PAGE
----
Genetics of Pigmentation Diversity Nov 24, 2017 19:11:06 GMT
Post by Admin on Nov 24, 2017 19:11:06 GMT
Our analysis indicates that positive selection on pigmentation variants associated with depigmented hair, skin, and eyes was still ongoing after the time period represented by our archaeological population, 6,500–4,000 y ago. This finding suggests that either the selection pressures that initiated the selective sweep during the Late Pleistocene or early Holocene were still operative or that a new selective environment had arisen in which depigmentation was favored for a different reason.
The high selection coefficients estimated for pigmentation genes HERC2, SLC45A2, and TYR are best understood in the context of estimates obtained for other recently selected loci. Using spatially explicit simulation and approximate Bayesian computation, selection on the LCT -13,910*T allele—which is strongly associated with lactase persistence in Europeans and southern Asians—was inferred to fall in the range 0.0259–0.0795 and to have begun around 7,500 y ago in the region between the Balkans and central Europe (37). However, another simulation-based study incorporating latitudinal effects on selection resulted in a lower estimate of S (0.008–0.018) (38). The selective advantage of the G6PD A− and Med deficiency alleles conferring resistance to malaria have been estimated at 0.019–0.048 and 0.014–0.049, respectively, in regions where malaria is endemic (39). These alleles are estimated to have arisen ∼6,357 y ago (G6PD A−) and 3,330 y ago (G6PD Med) (39). Thus, the estimates of S for the three pigmentation genes examined in this study are comparable to those for the most strongly selected loci in the human genome.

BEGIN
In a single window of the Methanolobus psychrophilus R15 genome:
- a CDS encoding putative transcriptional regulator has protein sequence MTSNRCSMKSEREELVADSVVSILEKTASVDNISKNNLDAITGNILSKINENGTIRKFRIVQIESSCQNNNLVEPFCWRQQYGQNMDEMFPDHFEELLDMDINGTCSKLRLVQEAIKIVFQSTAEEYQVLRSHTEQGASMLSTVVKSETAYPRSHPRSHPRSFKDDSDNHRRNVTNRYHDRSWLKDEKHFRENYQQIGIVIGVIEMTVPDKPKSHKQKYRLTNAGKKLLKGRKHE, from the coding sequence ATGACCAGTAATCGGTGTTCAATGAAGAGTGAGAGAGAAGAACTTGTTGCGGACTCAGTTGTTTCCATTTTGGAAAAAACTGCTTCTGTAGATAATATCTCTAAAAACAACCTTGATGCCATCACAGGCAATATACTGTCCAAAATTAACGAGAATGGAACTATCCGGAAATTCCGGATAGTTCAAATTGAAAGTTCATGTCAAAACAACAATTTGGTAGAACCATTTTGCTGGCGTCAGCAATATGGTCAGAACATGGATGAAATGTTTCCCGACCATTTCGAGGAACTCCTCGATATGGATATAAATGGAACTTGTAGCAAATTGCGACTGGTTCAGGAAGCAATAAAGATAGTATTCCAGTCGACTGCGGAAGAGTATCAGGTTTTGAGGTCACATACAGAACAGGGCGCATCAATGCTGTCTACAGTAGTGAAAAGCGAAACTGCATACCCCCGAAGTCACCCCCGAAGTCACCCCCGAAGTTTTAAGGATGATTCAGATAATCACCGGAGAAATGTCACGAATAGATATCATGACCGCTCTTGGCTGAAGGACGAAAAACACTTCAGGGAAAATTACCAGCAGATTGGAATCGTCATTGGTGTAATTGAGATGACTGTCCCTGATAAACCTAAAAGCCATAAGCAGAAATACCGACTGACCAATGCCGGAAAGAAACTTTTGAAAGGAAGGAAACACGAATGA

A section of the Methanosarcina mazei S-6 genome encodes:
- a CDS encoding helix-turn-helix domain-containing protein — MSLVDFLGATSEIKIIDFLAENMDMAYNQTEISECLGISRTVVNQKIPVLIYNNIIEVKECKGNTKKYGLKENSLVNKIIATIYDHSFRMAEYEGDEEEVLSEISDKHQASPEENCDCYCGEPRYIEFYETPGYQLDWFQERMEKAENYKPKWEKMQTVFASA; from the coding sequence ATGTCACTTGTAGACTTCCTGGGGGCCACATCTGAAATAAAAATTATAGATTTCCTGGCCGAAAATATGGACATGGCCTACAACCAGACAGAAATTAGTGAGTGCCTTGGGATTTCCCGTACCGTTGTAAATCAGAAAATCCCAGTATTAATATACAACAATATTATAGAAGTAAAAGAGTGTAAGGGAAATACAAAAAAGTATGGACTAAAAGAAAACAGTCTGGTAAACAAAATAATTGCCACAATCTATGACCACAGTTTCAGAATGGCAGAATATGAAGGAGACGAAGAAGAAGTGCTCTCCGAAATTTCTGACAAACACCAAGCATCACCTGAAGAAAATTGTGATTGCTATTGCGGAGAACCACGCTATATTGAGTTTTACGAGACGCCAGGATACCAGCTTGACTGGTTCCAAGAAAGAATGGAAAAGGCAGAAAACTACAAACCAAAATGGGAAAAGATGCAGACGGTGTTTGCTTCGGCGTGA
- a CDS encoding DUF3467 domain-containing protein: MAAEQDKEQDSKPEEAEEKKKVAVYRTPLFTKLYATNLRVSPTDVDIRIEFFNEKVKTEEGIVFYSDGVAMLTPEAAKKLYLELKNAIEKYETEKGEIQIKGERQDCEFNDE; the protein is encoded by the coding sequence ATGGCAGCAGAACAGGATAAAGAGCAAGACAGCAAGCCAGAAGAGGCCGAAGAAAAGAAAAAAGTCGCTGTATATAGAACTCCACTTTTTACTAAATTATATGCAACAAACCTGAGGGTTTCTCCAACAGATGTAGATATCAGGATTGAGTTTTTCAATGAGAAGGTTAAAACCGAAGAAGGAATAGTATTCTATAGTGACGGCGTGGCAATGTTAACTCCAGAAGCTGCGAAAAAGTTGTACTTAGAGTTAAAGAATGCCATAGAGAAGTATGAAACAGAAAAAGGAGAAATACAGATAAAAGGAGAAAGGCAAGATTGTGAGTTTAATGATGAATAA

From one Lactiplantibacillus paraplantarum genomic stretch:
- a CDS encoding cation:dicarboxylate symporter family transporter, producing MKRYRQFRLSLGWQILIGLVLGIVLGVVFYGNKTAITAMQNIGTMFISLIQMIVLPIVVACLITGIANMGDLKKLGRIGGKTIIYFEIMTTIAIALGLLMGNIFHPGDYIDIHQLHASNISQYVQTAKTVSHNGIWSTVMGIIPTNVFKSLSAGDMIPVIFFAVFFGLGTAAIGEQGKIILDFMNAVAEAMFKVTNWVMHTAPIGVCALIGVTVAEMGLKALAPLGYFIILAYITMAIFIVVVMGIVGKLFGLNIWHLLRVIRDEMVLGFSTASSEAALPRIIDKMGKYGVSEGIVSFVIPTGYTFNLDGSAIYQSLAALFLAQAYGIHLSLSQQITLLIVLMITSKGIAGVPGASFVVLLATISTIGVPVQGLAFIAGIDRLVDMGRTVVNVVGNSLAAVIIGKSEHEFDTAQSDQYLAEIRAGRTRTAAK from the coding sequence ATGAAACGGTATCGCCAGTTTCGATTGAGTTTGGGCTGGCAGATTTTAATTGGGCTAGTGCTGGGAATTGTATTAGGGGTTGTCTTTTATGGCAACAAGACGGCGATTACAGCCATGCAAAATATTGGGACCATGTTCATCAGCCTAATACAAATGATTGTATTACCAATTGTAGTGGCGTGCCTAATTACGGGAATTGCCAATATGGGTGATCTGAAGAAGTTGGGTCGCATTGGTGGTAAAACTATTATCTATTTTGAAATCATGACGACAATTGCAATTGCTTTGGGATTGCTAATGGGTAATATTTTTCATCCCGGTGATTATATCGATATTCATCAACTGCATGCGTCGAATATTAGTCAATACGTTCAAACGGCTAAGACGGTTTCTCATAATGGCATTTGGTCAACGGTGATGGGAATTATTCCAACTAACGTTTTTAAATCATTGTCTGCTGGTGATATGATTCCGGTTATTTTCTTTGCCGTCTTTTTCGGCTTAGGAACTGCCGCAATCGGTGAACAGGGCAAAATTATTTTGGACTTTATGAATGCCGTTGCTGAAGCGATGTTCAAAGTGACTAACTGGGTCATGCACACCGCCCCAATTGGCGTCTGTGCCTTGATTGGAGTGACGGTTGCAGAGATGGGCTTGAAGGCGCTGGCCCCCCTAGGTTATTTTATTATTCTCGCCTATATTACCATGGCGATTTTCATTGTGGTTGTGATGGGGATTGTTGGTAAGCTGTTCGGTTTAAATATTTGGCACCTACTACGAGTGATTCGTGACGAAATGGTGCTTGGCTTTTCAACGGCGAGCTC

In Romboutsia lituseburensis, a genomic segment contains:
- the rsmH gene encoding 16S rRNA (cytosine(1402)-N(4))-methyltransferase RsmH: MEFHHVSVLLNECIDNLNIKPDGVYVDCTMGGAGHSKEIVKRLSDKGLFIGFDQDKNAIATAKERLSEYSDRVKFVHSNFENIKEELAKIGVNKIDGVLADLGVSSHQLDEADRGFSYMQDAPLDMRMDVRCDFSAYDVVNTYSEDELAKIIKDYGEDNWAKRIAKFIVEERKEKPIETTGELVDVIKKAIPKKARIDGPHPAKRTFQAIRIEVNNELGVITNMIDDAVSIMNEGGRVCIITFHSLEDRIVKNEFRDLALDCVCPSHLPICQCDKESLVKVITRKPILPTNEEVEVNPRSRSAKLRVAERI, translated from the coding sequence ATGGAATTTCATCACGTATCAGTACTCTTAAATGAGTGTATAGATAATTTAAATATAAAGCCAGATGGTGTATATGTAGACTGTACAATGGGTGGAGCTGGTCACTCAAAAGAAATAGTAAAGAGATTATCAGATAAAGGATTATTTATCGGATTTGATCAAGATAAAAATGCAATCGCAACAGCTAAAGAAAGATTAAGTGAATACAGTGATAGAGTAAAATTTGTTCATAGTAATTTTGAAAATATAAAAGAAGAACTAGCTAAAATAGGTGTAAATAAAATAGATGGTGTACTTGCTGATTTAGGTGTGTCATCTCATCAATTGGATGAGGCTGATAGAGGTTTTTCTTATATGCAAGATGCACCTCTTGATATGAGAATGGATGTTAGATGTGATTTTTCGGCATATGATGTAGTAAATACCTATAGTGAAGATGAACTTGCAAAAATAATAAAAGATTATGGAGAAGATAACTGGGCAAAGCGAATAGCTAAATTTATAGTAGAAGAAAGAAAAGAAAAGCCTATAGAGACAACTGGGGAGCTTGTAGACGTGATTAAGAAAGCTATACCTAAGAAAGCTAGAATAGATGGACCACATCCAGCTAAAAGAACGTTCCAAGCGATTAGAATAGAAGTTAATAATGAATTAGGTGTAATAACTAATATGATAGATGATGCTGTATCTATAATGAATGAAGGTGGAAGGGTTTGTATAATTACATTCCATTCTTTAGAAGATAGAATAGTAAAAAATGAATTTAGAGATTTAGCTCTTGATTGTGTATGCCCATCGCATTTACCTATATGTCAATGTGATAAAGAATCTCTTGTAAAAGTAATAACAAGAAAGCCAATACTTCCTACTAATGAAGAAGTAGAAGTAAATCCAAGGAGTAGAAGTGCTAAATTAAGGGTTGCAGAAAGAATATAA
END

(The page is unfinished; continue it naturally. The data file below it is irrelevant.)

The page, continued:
Although these estimated selection coefficients are high, they are comparable to previous estimates for genes in the pigmentation complex. The selective sweeps favoring the SLC45A2 derived allele, as well as the derived alleles of SNPs in SLC24A5 and TYRP1, which are also implicated in the lightening of skin pigmentation, are estimated to have begun between 11,000 and 19,000 y ago, after the separation of the ancestors of modern Europeans and East Asians (the ages of the selective sweeps affecting HERC2 and TYR have not yet been estimated) (14, 40). Beleza et al. (14) recently estimated the coefficient of selection at the SLC45A2 locus to be 0.05 under a dominant model of inheritance and 0.04 under an additive model. Selection favoring the derived alleles of SNPs in SLC24A5 and TYRP1 was found to be similarly strong.
Estimating selection coefficients using the ancient DNA-based simulation approach presented here offers considerable advantages over traditional methods based on allele age and frequency estimates (1): Selection coefficients are estimated over a defined period; selection acting on standing variation can be accommodated; and our approach is insensitive to the frequently unaccounted for uncertainties associated with allele age estimation using molecular or recombination clocks. This latter advantage is likely to result in considerable improvements in precision. However, our approach does require the assumption of population continuity and will not provide direct estimates of when a selective sweep began.